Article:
Remember when video games were the way that you escaped from reality?
This week on Whims That Work, Joe and I went down the rabbit hole on the topic of ‘Input’. This StrengthsFinder characteristic of mine is the impetus for the way that I collect notes, archive articles, and scan pages of books.
Joe ended up asking me some interesting questions, essentially wondering just what I want to do with it all. I don't think anyone's asked me that before, making for a pretty fun conversation.
Someday, I'll get my utopia.
“I promise you that the discovery of your True Self will feel like a thousand pounds of weight have fallen from your back.”
‘Immortal Diamond’ by Richard Rohr
On the True Self:
You will no longer have to build, protect, or promote any idealized self image. Living in the True Self is quite simply a much happier existence, even though we never live there a full twenty-four hours a day. But you henceforth have it as a place to always go back to. You have finally discovered the alternative to your False Self. You are like Jacob awakening from sleep and joining the chorus of mystics in every age. “You were here all along, and never knew it!” he says (Genesis 28:16). He anoints the stone pillow where this happened and named it Bethel, or “the house of God and gate of heaven” (28:17-18). Jacob then carries the presence with him wherever he goes.
On the False Self:
The False Self world is sad and fragile. Yet the answer we seek is already inside each of us and largely resolved—not fashion but fact. Our True Self knows that there is no place to go or get to. We are already at home—free and filled. That is the essence of the good news. What else would be “good news for all the people,” which is what the angels promised the Bethlehem shepherds (Luke 2:10)? But it seems we would prefer a win-lose world, even if most lose. We are willing to think of ourself as a loser or failure than dare to allow the Great Allower to do a win-win for what is perhaps God’s only universe.
Over at Tools & Toys I went ahead and reviewed a kitchen product I’ve fallen in love with. A teapot!
As I say over there:
I’ve never found myself feeling too passionate about a piece of kitchen hardware. But then I started looking for a teapot. As I browsed through the options, I found the choices to be particularly wanting. Some of the most beautiful teapots were not particularly usable, and some of the most usable teapots were not particularly beautiful. I also, based simply on my personal preference, wanted something that wouldn’t annoyingly emit a shrill whistle when brought to a boil. When these are your requirements for a teapot, you begin to see your options are limited. With this in mind, I was both surprised and delighted to find the ceramic one quart teapot from Staub.
Seriously, it’s a very good teapot.
Have you ever made a decision because of the way it would make you look in the eyes of others? Perhaps a decision to purchase something, or not to purchase something? Perhaps you found yourself saying ‘yes’ to a project or ‘no’ to a desire, not because you wanted to make that choice, but because the decision just seemed like to fit you best?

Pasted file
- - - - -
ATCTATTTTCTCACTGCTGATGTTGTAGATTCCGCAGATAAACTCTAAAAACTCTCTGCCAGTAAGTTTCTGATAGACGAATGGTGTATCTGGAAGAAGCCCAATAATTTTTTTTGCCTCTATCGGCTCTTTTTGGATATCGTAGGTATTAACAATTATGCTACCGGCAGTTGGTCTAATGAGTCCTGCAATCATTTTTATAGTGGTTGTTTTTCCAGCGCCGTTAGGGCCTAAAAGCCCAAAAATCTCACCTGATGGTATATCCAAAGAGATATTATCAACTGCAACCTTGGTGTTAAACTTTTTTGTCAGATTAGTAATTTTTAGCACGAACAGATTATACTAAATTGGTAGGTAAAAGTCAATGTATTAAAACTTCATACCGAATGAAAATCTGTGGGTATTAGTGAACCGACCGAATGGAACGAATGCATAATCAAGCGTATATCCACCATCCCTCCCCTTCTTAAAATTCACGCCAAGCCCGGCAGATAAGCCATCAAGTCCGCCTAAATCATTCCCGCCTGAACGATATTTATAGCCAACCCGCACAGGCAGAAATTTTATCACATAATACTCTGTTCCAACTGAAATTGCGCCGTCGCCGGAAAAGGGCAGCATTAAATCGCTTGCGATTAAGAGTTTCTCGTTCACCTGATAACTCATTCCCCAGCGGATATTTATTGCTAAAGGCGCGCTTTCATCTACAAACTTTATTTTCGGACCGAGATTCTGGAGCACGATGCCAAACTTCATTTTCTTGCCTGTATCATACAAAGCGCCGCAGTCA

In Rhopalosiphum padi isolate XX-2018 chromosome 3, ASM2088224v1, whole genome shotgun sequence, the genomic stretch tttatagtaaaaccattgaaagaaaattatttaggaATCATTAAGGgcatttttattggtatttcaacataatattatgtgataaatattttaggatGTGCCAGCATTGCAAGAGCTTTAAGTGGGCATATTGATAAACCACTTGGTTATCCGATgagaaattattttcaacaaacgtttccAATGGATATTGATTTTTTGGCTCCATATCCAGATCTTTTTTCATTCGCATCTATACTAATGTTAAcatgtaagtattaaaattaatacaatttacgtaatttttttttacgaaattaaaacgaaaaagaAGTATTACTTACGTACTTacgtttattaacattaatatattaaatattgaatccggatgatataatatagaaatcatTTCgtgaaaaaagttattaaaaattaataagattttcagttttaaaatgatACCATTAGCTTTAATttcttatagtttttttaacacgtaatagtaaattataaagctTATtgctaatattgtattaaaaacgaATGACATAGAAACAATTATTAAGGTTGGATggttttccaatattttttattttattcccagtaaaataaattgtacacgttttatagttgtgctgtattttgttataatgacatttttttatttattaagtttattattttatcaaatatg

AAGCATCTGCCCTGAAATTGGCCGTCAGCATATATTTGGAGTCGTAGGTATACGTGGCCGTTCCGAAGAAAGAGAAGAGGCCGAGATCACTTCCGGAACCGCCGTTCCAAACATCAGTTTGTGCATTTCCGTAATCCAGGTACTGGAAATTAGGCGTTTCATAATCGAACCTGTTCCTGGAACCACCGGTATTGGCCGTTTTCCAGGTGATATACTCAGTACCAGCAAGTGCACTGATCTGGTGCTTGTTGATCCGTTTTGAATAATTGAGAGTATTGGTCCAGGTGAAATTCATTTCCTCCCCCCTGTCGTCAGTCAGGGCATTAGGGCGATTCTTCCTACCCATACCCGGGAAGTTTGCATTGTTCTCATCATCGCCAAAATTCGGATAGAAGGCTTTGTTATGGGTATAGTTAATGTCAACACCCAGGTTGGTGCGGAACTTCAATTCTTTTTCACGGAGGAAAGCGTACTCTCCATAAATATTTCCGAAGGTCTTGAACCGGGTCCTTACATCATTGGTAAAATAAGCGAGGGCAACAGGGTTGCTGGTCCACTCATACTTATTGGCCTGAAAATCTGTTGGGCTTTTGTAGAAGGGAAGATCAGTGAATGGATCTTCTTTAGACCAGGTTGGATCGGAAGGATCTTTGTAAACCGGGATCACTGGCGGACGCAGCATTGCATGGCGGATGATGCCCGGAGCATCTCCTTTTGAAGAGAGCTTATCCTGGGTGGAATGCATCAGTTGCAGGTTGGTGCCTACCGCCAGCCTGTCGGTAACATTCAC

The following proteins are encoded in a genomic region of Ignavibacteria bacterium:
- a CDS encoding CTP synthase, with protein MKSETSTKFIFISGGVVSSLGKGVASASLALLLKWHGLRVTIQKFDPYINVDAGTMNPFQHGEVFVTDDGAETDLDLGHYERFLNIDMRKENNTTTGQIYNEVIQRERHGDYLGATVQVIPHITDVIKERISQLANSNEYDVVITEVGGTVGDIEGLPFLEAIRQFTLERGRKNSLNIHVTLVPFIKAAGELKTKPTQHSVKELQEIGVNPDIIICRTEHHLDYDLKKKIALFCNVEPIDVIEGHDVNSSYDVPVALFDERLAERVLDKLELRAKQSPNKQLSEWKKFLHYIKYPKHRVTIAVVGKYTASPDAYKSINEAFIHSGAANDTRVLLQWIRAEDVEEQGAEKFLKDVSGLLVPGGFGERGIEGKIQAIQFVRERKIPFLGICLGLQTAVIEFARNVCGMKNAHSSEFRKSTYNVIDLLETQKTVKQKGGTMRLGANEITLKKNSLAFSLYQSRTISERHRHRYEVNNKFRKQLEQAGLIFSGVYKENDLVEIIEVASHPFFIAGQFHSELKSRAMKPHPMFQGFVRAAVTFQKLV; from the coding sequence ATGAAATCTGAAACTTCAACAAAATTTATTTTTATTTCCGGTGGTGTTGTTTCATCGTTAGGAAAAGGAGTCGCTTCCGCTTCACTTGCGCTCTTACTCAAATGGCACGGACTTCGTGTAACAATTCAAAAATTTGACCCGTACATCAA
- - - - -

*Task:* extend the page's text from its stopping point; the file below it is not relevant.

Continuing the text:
If so, read on.
Over at Selah Living, Kristine repped some of the new jewelry from MA Designs.
As she says:
I was thrilled to get the chance to try on and model some of the new and beautiful pieces created by MA designs, and I think they speak for themselves. What I like most about their pieces is that they are true to Mama Africana’s brand — colorful and full of life! With their bright colors and variety of sizes, these pieces are fun, unique, and definitely make a statement.
Each purchase helps support Mama Africana’s cause of working with young black girls in the inner city of Tampa, Florida. What a great cause.
Over at Extratextuals, I explored a Pitchfork review of my favorite album, ‘Here, My Dear’.
It’s interesting, because I’m not sure if I ever really listened to any Marvin Gaye records. If I have, I can’t recall them. The reason that this album resonated with me was not because of the artist, but because of the story; and this is actually a theme: All of the albums that resonated with me as a younger person were concept albums which imbued the songs with deep meaning.
The Who’s ‘Tommy’. The Mars Volta’s ‘Deloused In the Comatorium’. Sufjan Stevens’ ‘Greetings from Michigan’ (and later, ‘Age of Adz’). Radiohead’s ‘Hail to the Thief’. Price’s ‘Lovesexy’! The list goes on and on.
Listening to these albums, I recognized that it was story that mattered to me more than anything else—and while many of the albums I just mentioned had concepts derived from fiction, the contents of ‘Here, My Dear’ are decidedly real.
The word ‘hustle’ is starting to become a bit meaningless, but I’ll listen to Casey Neistat talk about the subject any day of the week. This talk is good.
His parting words:
The thing about the hustle is that so few people are actually willing to do it. So few people are willing to put in what it takes, that every time you see somebody drop off or take the safe route or do something that is a huge compromise because it’s less risky, that’s just one less person that you’ll have to climb over on your way to the top. Never forget that.
This week on Whims That Work, Joe and I talked about Twitter: Namely focusing in on the idea of meaningful distraction as well as the negativity which often obfuscates the experience.
Earlier this year I took some time off of Twitter (and, really, the internet as a whole), and wrote some of my thoughts on how good that was for me…yet I’m back. Until now, I’ve never really felt like I had the correct space to share why.
Talking to Joe provided that space, and I’m very glad for the conversation.